First Things First: Pick the Right Platform

By Brooke Shelby Biggs
Posted on June 30, 2011

We will be offering weekly tips for independent filmmakers and public media entities on getting the most out of social media. Visit BTB Thursdays for some good advice for your Facebook, Twitter, and other social networking strategies.

 

No matter if you are a filmmaker, a station, or a public media brand, the very first place to start is by creating (or switching to) a Facebook page. Note, I say page, and not group or profile. This is an absolutely crucial distinction. A Facebook profile is designed to be the outward-facing real estate for an individual human being. In fact, brands that use profiles rather than pages are in violation of Facebook’s terms. While Facebook has not yet shut down brands using profiles, they have made clear that it is within their rights to do so, and it’s not worth the risk.

Facebook groups are designed to be a conversation space for people with a shared interest. While that sounds attractive for a film on a given topic, groups have earned a bad reputation because they tend to be spam magnets and overwhelm subscribers with messages. Also, groups cannot be tagged by pages or individuals, which greatly diminishes their chance to go viral or even show up in users’ newsfeeds. 

Pages are designed for businesses and brands, and they are built to support their needs. Facebook greatly improved the functionality of pages in the past year, allowing much more opportunity to customize, geo-target, and message to fans. When setting up your Facebook page, name it in a way that encourages tagging. That means keep it short and direct. For example, choose “The Godfather” as opposed to “The Godfather – The Film by Francis Ford Coppola”.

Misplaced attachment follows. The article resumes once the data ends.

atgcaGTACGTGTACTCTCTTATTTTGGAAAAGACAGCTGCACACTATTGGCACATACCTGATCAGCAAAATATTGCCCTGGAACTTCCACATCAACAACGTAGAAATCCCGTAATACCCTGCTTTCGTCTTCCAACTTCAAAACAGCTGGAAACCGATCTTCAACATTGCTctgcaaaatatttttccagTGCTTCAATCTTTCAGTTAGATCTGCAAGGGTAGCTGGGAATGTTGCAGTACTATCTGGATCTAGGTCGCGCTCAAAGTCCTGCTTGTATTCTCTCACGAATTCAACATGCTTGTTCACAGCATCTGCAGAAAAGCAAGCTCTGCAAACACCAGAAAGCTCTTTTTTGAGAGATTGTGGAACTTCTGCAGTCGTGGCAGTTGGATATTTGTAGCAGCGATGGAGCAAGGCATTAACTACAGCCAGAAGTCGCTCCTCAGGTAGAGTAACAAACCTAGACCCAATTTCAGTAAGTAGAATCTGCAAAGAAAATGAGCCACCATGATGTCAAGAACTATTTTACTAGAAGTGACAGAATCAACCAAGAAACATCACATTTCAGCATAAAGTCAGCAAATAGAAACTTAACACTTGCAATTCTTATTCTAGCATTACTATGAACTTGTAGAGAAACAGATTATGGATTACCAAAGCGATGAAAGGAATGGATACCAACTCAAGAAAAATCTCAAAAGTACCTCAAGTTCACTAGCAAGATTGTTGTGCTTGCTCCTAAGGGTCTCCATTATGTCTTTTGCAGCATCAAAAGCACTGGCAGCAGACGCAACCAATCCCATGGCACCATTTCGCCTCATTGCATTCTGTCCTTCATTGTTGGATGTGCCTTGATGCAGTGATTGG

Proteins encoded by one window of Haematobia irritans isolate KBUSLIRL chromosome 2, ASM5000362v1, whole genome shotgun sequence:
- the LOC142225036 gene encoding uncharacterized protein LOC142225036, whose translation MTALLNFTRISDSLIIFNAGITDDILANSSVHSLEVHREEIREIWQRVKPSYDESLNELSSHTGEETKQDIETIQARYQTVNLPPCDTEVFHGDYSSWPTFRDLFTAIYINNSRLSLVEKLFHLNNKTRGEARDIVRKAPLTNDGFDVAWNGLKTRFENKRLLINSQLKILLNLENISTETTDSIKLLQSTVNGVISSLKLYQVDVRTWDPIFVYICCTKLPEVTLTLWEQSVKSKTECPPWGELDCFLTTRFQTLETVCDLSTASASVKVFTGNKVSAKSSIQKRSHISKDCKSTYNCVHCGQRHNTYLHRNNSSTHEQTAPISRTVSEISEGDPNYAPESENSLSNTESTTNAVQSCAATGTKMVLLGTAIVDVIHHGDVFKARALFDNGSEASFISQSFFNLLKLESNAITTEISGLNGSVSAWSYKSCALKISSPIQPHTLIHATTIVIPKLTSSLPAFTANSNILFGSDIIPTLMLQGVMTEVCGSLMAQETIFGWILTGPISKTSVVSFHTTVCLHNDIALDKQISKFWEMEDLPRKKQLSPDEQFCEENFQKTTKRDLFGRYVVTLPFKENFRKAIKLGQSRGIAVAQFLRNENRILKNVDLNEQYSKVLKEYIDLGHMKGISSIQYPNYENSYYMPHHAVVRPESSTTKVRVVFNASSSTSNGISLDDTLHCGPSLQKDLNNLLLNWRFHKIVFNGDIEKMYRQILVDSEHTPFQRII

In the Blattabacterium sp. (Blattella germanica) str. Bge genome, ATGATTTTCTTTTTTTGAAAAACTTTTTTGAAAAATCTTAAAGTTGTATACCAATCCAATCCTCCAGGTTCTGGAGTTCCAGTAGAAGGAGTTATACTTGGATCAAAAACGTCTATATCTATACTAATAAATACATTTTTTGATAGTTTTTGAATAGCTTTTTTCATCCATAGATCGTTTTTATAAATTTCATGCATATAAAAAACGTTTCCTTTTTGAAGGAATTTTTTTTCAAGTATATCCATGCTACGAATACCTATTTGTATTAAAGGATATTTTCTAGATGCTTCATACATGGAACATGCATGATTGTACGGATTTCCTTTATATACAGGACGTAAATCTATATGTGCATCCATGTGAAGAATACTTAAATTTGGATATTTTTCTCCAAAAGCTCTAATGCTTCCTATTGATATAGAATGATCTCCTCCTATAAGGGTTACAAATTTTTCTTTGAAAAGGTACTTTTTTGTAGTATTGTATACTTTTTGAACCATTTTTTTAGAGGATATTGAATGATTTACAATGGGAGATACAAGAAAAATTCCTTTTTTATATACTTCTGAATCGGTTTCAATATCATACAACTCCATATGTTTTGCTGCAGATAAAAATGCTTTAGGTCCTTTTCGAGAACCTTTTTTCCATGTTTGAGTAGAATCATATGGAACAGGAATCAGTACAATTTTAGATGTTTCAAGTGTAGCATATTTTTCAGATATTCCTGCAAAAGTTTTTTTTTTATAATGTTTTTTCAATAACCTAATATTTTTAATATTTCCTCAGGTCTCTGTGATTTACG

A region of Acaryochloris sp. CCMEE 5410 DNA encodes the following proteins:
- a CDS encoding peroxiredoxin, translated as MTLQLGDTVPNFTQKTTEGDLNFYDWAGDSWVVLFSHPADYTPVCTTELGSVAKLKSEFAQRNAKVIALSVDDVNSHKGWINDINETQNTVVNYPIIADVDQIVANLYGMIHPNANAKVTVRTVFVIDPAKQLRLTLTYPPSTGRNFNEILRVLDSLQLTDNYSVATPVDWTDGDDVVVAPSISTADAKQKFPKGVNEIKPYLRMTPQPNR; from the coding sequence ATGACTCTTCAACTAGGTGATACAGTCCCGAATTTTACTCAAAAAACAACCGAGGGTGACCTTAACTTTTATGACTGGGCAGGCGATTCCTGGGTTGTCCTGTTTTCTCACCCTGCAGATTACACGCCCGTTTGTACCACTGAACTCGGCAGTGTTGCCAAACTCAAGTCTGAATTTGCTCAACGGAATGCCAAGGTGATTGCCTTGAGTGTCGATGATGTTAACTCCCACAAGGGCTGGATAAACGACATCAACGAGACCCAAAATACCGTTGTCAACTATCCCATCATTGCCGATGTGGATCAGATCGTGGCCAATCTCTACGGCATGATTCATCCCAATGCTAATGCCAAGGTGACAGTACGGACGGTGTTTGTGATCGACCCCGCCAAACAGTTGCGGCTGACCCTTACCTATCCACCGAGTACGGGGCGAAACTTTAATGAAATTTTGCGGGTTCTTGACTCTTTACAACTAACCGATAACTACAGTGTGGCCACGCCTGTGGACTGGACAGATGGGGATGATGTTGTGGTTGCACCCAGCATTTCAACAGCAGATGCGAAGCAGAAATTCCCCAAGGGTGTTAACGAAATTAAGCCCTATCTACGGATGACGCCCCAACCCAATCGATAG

Once you have created your page, get 25 of your friends to become friends as quickly as possible, so you can secure a URL that is short and intuitive (i.e. facebook.com/godfather). Finally, be thoughtful about the image you use to represent your brand/film/station. Don’t try to jam too much information into it, but rather make it visual and straightforward with minimal text. If you have a logo, that’s a good place to start. Also be conscious of how Facebook crops this image for the icons beside your posts – make sure your identity survives in this small space. Next week — fancy doo-dads you can add to your page to make it “sticky.”  

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